Malware innovation outpacing security defences, eThreatz testing shows

eThreatz roundup

Figures suggest that 2011 was the worst year in history for malware attacks, with more than 12 million unique samples discovered in the first half of 2011 alone – a 22 percent increase over 2010. This high volume of attacks has taken its toll: extensive eThreatz testing by Enex TestLab over the past six months has confirmed that many malware detection platforms – including those from top brand-name vendors – have been unable to detect a sizeable proportion of new malware infections.

eThreatz testing uses an extensive set of standardised malware tests to evaluate various security software’s ability to detect a range of malware infections from a significant collection of new and old strains. Every month, Enex TestLab runs eight major malware-detection packages against a random sample of 33 different malware threats, then measures their rates of false negatives, false positives, and successful malware detection.

Market leaders McAfee and Symantec were showing strong results in October 2011, when they both turned in perfect malware detection rates that put them ahead of rivals ESET, Sophos, Kaspersky Labs, Microsoft, Trend Micro, and Panda Security. Those platforms all turned in false-negative rates ranging from 3 per cent to 15 per cent of items scanned.

By the following month, however, the numbers had gotten worse across the board: McAfee, Symantec and ESET turned in a 3 per cent false negative rate, while Panda Security missed 24 per cent of tested malware infections. November saw, for example, continuing awareness of the Duqu Trojan and the emergence of Mac-based malware such as the Flashfake Trojan, which disguises itself as an update to Adobe Flash. IFrame-based attacks also spiked in November, more than doubling as a share of all malware according to figures from Kaspersky Labs.

Vendors reacted to the numbers by redoubling their efforts to boost detection rates, and December’s figures confirmed their success. In December, five platforms – ESET, Kaspersky, McAfee, Sophos, and Symantec – were able to detect all malware thrown at them. This confirmed that the November numbers had resulted in a flurry of updates that had paid off handsomely by December. The numbers reflect the continuing nature of the cat-and-mouse game that malware authors are playing with security vendors, who continue to be caught unawares by new attacks but quickly rush to update their software once those attacks are identified.

Throughout this period, new transmission vectors confirmed that the threat from malware continues unabated. An explosion in malware targeting Google’s Android mobile operating system has confirmed the exposure of smartphones and tablets running both Android and, to a lesser extent, Apple’s competing iOS.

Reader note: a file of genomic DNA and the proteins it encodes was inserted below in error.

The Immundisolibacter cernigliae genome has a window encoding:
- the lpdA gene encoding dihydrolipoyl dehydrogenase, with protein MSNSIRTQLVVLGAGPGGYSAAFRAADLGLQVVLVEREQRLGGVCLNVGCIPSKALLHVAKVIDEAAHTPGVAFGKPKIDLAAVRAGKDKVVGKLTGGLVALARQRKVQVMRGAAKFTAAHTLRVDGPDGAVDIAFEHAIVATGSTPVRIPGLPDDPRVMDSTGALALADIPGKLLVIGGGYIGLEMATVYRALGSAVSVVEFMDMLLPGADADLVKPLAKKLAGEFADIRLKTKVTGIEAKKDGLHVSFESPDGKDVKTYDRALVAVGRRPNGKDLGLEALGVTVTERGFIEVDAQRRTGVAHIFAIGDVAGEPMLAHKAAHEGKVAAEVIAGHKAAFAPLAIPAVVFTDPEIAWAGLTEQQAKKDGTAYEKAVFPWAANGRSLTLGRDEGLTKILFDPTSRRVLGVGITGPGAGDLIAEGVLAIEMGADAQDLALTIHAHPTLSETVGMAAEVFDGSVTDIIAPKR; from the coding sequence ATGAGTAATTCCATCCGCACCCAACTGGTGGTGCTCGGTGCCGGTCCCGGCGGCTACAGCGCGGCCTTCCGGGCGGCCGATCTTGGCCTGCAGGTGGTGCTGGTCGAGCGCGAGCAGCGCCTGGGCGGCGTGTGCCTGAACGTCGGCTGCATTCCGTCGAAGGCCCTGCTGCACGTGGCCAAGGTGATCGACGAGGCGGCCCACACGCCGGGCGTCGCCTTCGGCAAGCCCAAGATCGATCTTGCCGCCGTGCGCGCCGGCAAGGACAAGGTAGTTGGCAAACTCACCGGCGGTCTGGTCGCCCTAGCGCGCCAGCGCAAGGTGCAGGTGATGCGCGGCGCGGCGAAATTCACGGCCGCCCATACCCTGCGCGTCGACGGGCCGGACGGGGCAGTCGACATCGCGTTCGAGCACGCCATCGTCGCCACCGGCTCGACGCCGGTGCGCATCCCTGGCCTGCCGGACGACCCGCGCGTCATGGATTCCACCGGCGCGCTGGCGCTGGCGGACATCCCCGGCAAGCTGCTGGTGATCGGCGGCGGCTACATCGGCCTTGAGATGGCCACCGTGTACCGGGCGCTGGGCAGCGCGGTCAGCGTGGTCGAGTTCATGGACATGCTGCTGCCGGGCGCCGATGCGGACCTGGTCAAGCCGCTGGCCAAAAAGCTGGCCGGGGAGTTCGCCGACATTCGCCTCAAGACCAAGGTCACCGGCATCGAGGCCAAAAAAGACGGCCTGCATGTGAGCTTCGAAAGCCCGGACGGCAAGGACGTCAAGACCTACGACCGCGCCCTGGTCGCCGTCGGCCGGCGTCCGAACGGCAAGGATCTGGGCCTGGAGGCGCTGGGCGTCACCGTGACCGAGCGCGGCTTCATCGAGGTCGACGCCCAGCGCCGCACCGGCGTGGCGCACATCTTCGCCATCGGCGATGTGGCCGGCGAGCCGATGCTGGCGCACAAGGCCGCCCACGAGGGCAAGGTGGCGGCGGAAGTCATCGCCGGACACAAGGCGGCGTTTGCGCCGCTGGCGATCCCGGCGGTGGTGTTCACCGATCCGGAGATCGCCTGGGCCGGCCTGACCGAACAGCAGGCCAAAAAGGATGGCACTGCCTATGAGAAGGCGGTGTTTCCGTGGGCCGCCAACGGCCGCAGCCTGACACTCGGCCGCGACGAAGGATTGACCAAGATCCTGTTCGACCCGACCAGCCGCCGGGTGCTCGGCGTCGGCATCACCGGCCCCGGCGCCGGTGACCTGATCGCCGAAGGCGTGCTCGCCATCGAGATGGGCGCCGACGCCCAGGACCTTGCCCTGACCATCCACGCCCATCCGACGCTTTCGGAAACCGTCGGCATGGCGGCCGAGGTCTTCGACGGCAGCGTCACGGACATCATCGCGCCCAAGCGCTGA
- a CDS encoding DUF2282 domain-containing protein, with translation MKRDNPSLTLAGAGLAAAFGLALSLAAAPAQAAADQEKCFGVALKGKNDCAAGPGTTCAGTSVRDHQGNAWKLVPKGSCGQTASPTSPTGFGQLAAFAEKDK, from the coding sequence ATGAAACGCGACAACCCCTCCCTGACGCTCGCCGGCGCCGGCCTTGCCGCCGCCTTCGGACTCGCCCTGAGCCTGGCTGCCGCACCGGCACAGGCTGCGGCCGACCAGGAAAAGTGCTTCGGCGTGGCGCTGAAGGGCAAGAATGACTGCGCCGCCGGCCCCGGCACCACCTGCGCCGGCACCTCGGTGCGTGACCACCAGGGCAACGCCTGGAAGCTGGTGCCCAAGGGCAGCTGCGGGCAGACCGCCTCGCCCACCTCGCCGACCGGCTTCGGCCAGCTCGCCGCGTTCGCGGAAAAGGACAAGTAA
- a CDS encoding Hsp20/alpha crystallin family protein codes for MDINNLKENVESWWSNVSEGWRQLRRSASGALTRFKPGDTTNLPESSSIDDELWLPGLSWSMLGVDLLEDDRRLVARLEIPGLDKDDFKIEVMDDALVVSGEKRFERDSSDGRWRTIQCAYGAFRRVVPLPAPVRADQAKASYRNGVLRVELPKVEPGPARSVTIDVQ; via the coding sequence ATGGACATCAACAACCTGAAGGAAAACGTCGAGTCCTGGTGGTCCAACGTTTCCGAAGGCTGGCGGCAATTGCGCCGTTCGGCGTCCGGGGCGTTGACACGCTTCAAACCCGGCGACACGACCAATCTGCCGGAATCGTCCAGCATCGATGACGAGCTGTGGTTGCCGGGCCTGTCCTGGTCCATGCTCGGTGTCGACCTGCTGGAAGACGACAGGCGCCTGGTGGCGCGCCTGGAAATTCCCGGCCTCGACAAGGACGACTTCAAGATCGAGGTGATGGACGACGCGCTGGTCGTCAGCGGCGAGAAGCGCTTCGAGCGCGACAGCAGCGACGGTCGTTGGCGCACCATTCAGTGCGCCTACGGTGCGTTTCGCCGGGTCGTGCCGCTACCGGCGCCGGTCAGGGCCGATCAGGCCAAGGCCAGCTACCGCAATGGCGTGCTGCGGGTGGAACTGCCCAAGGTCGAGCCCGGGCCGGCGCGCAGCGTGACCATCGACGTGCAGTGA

In December 2011, Sophos published the results of an audit of USB sticks that had been lost on CityRail trains in Sydney. Fully two-thirds of the sticks contained malware, with the 62 infected files across 50 USB sticks and the most-infected USB memory stick containing four separate variants of malware.

New forms of malware attack continued to test scanning engines into 2012, with only one company – Microsoft – successfully identifying all malware. ESET, Kaspersky, Sophos, Symantec, and Trend Micro each turned in 3 per cent false-negative scores in eThreatz testing, while McAfee plummeted out of the top-tier solutions with a 21 per cent false-negative rate.

Malware explosion. Even this was nothing compared with the results of eThreatz testing in February, when false-negative rates skyrocketed in the wake of a malware environment that came into the spotlight on the back of new malware attacks.

One detected attack, for example, embedded malicious JavaScript code that was designed to look like Google Analytics code, referring to a malware-laden google analytics.com domain instead of the correct google analytics.com domain. February also saw the rise of attacks like the IFramer Trojan and script-based Trojan downloaders, as well as remote access-based infections such as the Chinese-originated RootSmart.

February also saw hacker group Anonymous launch a barrage of attacks in response to an international police crackdown that saw the arrests of 25 suspected hackers; judging by the spike in eThreatz false-negative reports, it’s entirely possible that a flurry of new malware attacks was part of the co-ordinated response.

By March, the security vendors had generally caught up: ESET, Kaspersky, and McAfee had no false-negatives in eThreatz testing, while Microsoft, Sophos, and Trend Micro missed just 3 per cent of malware and even bottom-ranked Panda missed just 9 per cent.

Regular fluctuations in eThreatz testing highlight the ever-changing nature of the global malware environment, and all security vendors continue to work tirelessly to keep up. In the six months to March 2012, however, Enex TestLab eThreatz testing showed that ESET’s anti-malware efforts had proved most effective, with a cumulative 6 per cent false-negative rate. Symantec (7 per cent), Sophos (8 per cent), Kaspersky (9 per cent), McAfee (10 per cent) and Trend Micro (11 per cent) took up the rear while Microsoft and Panda trailed the pack overall.

Matt Tett, Managing Director, Enex TestLab says “The aggregated results over the past six months of the public CSO Magazine Enex TestLab eThreatz AV testing clearly demonstrates that there is a requirement for ongoing rigorous independent testing in this industry. This clearly demonstrates the AV vendors product capabilities on a month-to-month basis and also allows aggregation and analysis of their historical detection performance, rather than the traditional point-in-time once off “snap-shots” that one sees released from time-to-time.”


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